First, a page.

Letter | Published:

The Motion of the Perihelion of Mercury

Nature volume 101, page 145 (25 April 1918) | Download Citation

Subjects

Abstract

THE type of resistance suggested by Sir Oliver Lodge (NATURE, April 18, p. 125) is very difficult to visualise. The motion of a planet consists practically of a steady motion in a circle, with a super-imposed free vibration, the amplitude of which is proportional to the eccentricity, and the phase of which depends on the longitude of the perihelion. The hypothesis that the perihelion can be made to move without alteration in the eccentricity is equivalent to assuming that a free vibration can persist in a resisting medium without change of amplitude. It is true that the absolute resistance would be expected to be greater at perihelion than at aphelion, on account of the difference in density at the two points, but this difference contains the eccentricity as a factor, and it is for this reason that the rate of decrease of the eccentricity and the motion of the perihelion would be of the same order of magnitude.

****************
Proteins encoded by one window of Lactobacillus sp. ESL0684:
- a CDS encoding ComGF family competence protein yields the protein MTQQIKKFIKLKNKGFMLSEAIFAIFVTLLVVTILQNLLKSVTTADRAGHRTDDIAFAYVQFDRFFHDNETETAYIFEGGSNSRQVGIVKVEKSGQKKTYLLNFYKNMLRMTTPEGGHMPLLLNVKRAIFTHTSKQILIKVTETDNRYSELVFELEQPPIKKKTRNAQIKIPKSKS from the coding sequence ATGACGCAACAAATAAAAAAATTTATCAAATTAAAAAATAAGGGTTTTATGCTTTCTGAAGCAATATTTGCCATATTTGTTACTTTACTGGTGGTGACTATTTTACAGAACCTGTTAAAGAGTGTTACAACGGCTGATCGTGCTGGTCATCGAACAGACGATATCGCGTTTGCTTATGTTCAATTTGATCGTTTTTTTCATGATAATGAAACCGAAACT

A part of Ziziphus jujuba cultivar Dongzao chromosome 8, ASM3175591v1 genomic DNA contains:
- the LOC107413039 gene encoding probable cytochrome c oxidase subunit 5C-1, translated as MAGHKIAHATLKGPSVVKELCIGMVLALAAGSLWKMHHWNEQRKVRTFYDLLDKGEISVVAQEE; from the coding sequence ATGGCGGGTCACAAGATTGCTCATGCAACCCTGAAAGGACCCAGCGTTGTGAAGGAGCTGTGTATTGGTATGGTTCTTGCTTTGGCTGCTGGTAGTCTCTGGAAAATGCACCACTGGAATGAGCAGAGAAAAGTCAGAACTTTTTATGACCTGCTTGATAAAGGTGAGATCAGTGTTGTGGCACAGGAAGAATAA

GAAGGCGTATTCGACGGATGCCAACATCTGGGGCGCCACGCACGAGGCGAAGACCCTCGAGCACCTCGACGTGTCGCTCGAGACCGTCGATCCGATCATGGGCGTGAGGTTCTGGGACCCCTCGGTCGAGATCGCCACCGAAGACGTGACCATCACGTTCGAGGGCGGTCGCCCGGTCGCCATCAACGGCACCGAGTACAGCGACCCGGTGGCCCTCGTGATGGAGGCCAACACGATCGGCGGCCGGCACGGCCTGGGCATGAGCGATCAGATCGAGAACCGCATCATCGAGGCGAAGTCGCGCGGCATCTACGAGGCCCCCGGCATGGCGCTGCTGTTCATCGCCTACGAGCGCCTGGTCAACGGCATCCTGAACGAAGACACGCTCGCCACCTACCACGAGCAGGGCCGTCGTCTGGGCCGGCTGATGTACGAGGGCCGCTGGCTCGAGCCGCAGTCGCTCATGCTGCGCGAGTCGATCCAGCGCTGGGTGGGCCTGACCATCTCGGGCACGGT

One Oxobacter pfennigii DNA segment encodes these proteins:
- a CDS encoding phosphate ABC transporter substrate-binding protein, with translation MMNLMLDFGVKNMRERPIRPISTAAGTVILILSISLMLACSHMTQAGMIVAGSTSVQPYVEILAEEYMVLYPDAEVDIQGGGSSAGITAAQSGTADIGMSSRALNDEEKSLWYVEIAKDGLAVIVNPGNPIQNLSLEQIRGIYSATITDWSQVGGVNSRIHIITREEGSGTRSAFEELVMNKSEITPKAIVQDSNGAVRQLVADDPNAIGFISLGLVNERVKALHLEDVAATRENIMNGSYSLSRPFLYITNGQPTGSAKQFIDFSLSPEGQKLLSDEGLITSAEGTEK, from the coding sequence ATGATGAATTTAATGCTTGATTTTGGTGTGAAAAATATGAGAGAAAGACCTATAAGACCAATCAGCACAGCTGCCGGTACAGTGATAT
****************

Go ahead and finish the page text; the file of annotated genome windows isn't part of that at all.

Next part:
Access optionsAccess options

Rent or Buy article

Get time limited or full article access on ReadCube.

from$8.99

All prices are NET prices.

About this article

Publication history

Published

DOI

https://doi.org/10.1038/101145a0

Authors

  1. Search for HAROLD JEFFREYS in:

Comments

By submitting a comment you agree to abide by our Terms and Community Guidelines. If you find something abusive or that does not comply with our terms or guidelines please flag it as inappropriate.